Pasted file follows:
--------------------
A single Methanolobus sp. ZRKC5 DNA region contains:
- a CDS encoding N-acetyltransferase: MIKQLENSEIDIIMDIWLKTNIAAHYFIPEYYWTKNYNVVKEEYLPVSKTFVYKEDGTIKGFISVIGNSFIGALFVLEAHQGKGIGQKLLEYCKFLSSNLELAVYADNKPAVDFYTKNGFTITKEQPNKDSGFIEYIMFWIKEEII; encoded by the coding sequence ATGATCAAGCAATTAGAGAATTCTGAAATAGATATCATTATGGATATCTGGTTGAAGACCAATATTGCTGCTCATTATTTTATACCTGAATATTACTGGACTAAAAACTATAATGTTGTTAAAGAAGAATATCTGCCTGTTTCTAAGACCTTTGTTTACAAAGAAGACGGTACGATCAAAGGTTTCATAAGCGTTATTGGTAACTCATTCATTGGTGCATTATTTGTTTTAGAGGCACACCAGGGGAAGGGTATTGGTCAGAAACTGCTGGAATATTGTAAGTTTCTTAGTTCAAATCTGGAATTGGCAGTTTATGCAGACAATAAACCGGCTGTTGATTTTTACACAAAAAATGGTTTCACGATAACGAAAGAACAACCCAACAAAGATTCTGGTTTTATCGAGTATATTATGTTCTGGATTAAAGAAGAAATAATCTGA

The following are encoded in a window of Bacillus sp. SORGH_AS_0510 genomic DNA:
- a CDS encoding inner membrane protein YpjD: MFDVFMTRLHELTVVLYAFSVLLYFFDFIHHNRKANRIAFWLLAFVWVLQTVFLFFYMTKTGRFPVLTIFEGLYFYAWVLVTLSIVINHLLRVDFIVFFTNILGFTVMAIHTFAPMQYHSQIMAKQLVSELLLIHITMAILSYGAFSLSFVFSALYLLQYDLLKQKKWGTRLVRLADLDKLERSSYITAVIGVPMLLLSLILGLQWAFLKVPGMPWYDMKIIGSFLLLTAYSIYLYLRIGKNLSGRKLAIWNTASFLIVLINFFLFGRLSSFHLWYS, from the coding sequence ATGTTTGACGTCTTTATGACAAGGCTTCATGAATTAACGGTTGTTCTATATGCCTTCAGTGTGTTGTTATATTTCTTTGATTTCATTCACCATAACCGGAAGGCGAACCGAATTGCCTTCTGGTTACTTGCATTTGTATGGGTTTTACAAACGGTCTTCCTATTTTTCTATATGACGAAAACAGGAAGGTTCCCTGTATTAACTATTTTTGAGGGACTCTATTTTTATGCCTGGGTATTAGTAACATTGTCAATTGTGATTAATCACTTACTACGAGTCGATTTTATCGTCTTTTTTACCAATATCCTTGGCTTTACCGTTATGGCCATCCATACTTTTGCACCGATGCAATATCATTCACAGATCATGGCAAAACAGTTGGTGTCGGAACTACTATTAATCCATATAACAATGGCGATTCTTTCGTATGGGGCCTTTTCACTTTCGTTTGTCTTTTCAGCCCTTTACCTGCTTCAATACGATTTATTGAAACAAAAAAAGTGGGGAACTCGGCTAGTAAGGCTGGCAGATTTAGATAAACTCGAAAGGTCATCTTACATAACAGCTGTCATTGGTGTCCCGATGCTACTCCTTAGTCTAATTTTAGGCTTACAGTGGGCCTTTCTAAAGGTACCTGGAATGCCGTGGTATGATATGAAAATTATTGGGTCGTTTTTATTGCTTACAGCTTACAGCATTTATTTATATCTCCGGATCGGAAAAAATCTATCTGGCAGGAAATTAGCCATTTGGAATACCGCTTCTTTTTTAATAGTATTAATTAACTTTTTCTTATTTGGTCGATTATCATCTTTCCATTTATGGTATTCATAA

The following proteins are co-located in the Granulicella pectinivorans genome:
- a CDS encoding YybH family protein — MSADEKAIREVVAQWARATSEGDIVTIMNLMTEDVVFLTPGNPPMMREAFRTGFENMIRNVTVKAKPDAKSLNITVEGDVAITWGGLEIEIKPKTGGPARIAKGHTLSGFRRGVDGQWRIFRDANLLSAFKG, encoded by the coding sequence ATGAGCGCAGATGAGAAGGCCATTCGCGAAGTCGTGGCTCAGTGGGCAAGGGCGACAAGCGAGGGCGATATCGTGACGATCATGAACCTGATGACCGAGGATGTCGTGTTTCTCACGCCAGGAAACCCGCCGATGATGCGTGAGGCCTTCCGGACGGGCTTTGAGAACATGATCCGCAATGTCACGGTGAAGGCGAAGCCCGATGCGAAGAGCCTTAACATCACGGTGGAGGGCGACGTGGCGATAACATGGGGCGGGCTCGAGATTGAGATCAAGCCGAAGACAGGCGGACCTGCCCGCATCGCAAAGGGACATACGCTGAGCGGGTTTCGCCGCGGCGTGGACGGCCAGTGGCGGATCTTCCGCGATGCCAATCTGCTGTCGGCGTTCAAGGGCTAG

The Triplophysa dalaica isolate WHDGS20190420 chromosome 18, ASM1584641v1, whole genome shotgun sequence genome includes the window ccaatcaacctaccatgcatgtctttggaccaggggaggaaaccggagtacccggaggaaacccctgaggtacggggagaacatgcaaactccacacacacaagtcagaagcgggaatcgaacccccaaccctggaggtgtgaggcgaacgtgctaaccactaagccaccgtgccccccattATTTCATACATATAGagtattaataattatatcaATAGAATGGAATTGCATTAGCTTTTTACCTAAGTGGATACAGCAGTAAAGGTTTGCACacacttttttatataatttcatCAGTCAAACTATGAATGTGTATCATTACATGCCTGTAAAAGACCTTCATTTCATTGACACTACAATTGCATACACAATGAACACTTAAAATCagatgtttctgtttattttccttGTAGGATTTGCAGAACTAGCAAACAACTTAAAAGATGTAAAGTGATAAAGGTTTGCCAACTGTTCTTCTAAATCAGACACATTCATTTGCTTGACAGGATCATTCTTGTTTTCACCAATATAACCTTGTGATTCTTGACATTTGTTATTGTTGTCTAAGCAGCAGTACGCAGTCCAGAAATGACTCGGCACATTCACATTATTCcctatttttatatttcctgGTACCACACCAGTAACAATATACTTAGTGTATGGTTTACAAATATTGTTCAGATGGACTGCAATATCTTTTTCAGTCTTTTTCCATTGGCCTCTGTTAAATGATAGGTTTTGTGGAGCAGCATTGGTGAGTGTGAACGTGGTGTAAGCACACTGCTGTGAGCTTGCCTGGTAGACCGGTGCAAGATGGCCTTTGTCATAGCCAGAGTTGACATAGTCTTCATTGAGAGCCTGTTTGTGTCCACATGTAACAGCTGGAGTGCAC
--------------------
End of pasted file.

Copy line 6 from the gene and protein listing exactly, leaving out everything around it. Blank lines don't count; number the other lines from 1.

- a CDS encoding YybH family protein — MSADEKAIREVVAQWARATSEGDIVTIMNLMTEDVVFLTPGNPPMMREAFRTGFENMIRNVTVKAKPDAKSLNITVEGDVAITWGGLEIEIKPKTGGPARIAKGHTLSGFRRGVDGQWRIFRDANLLSAFKG, encoded by the coding sequence ATGAGCGCAGATGAGAAGGCCATTCGCGAAGTCGTGGCTCAGTGGGCAAGGGCGACAAGCGAGGGCGATATCGTGACGATCATGAACCTGATGACCGAGGATGTCGTGTTTCTCACGCCAGGAAACCCGCCGATGATGCGTGAGGCCTTCCGGACGGGCTTTGAGAACATGATCCGCAATGTCACGGTGAAGGCGAAGCCCGATGCGAAGAGCCTTAACATCACGGTGGAGGGCGACGTGGCGATAACATGGGGCGGGCTCGAGATTGAGATCAAGCCGAAGACAGGCGGACCTGCCCGCATCGCAAAGGGACATACGCTGAGCGGGTTTCGCCGCGGCGTGGACGGCCAGTGGCGGATCTTCCGCGATGCCAATCTGCTGTCGGCGTTCAAGGGCTAG